Academic journal article Pre- and Peri-natal Psychology Journal

The Tentative Pregnancy: Prenatal Diagnosis and the Future of Motherhood

Academic journal article Pre- and Peri-natal Psychology Journal

The Tentative Pregnancy: Prenatal Diagnosis and the Future of Motherhood

Article excerpt

The Tentative Pregnancy: Prenatal Diagnosis and the Future of Motherhood, by B.K. Rothman. New York: Penguin Books, 1986.

Amniocentesis is a prenatal diagnostic technique used to detect genetic disorders in fetuses. The procedure involves an amniotic tap, usually performed during the sixteenth week of pregnancy. The test results are available about four weeks later. If the test results indicate a genetic defect in the fetus, then the parents may decide to have an abortion.

Barbara Katz Rothman has written a provocative book, The Tentative Pregnancy: Prenatal Diagnosis and the Future of Motherhood, in which she discusses some of the implications of amniocentesis for women and society. According to Rothman, pregnancies in which amniocentesis have been performed are tentative. The woman follows personal, medical, and social rituals that acknowledge pregnancy. Nevertheless, she knows that depending on the test's results, she may decide not to carry the pregnancy to full term. Consequently, many of these pregnancies are tentative well into mid-pregnancy.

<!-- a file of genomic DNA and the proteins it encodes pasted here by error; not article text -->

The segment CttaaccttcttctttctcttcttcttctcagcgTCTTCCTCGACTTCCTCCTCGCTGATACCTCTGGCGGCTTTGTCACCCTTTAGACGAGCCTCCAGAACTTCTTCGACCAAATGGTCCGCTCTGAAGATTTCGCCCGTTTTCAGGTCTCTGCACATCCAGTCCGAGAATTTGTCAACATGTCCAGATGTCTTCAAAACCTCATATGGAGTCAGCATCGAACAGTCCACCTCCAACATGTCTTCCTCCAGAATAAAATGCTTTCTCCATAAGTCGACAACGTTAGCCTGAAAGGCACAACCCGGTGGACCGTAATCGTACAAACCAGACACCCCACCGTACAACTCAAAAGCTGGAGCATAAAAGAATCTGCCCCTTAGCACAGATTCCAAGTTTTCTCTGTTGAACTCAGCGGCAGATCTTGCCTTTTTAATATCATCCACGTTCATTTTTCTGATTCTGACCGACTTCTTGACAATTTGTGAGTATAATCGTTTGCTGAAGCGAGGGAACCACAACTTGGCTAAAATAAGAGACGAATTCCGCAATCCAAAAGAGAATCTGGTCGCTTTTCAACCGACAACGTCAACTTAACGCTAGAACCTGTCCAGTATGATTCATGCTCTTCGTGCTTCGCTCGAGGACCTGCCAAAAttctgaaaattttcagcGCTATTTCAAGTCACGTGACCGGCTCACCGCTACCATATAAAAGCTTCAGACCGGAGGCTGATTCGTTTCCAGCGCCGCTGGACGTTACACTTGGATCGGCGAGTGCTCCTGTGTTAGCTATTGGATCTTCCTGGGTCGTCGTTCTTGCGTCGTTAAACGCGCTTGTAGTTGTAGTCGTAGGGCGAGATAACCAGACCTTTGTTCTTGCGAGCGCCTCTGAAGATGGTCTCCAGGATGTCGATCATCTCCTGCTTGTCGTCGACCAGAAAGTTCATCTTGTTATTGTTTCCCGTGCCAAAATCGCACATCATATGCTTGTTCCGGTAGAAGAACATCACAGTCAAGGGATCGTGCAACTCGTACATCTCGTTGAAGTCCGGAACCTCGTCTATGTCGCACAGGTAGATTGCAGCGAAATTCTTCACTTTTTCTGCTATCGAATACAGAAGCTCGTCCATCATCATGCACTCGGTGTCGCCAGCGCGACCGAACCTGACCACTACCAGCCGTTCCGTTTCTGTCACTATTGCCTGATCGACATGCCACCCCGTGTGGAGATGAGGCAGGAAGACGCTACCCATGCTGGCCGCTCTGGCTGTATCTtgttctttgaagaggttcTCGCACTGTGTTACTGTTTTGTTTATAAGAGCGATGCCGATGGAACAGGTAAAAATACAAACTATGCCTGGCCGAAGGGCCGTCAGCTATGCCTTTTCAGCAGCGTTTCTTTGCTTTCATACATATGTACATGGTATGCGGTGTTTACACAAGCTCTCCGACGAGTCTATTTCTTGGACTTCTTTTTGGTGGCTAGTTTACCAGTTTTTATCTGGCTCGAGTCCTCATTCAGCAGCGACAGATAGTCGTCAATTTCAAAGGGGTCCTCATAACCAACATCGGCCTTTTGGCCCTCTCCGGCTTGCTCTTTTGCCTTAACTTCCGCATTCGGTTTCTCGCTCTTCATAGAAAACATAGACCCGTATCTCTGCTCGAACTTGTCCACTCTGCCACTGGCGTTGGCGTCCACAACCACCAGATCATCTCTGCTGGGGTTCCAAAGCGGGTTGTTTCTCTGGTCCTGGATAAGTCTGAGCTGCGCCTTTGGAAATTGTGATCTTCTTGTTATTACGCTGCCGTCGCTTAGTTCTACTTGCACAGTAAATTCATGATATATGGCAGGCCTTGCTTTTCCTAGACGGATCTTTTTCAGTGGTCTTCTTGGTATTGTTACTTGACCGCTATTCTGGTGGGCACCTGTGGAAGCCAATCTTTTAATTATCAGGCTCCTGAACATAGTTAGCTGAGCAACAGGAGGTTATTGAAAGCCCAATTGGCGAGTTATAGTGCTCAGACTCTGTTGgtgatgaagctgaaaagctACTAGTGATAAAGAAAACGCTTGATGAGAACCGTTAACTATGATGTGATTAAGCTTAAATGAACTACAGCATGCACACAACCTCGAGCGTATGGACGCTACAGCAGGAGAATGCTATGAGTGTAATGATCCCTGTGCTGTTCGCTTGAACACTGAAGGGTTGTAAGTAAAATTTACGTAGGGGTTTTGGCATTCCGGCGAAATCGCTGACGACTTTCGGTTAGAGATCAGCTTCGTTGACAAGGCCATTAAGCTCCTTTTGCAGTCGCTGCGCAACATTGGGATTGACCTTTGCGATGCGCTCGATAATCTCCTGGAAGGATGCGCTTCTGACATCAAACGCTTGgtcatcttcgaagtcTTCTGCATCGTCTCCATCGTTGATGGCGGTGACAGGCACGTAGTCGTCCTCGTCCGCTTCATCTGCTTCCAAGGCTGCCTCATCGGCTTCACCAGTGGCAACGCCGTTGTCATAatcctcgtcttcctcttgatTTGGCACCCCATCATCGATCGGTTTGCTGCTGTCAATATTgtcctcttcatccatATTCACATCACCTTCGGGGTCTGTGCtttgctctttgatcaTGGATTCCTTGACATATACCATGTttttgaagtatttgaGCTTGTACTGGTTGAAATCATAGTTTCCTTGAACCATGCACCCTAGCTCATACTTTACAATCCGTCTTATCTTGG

Rothman's field work, which forms the backbone of the book, includes extensive interviews with women and medical professionals. She writes with sensitivity about women who have used the procedure. The voices of the interviewed women come out clearly in the text, bringing their seldom heard views into the arena of public discourse. While amniocentesis gives women a certain freedom to choose the kind of parenting they will undertake, Rothman's data suggests that women's opinions and experiences have not been sufficiently considered in the use of this relatively new technology. …

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